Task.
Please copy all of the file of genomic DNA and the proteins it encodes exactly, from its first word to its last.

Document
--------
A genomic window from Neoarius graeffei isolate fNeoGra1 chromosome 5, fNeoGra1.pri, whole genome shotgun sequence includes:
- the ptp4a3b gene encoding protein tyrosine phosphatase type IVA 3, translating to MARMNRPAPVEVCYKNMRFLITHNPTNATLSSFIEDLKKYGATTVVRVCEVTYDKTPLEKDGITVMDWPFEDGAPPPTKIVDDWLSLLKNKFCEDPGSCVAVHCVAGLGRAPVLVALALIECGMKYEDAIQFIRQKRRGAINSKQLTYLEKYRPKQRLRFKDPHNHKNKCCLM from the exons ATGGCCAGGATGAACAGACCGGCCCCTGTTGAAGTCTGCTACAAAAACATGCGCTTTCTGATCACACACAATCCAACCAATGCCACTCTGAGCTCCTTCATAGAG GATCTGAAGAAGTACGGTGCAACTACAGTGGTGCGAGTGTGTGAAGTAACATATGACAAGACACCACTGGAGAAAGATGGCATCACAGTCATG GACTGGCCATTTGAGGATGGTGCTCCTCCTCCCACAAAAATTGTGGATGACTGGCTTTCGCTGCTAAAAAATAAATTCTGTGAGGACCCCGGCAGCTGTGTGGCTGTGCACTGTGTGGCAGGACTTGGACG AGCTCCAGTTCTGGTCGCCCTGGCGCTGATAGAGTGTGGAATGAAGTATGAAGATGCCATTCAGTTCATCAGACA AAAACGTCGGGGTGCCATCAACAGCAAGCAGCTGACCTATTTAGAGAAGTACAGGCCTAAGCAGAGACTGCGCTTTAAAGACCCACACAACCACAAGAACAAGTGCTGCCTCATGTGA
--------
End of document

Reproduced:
A genomic window from Neoarius graeffei isolate fNeoGra1 chromosome 5, fNeoGra1.pri, whole genome shotgun sequence includes:
- the ptp4a3b gene encoding protein tyrosine phosphatase type IVA 3, translating to MARMNRPAPVEVCYKNMRFLITHNPTNATLSSFIEDLKKYGATTVVRVCEVTYDKTPLEKDGITVMDWPFEDGAPPPTKIVDDWLSLLKNKFCEDPGSCVAVHCVAGLGRAPVLVALALIECGMKYEDAIQFIRQKRRGAINSKQLTYLEKYRPKQRLRFKDPHNHKNKCCLM from the exons ATGGCCAGGATGAACAGACCGGCCCCTGTTGAAGTCTGCTACAAAAACATGCGCTTTCTGATCACACACAATCCAACCAATGCCACTCTGAGCTCCTTCATAGAG GATCTGAAGAAGTACGGTGCAACTACAGTGGTGCGAGTGTGTGAAGTAACATATGACAAGACACCACTGGAGAAAGATGGCATCACAGTCATG GACTGGCCATTTGAGGATGGTGCTCCTCCTCCCACAAAAATTGTGGATGACTGGCTTTCGCTGCTAAAAAATAAATTCTGTGAGGACCCCGGCAGCTGTGTGGCTGTGCACTGTGTGGCAGGACTTGGACG AGCTCCAGTTCTGGTCGCCCTGGCGCTGATAGAGTGTGGAATGAAGTATGAAGATGCCATTCAGTTCATCAGACA AAAACGTCGGGGTGCCATCAACAGCAAGCAGCTGACCTATTTAGAGAAGTACAGGCCTAAGCAGAGACTGCGCTTTAAAGACCCACACAACCACAAGAACAAGTGCTGCCTCATGTGA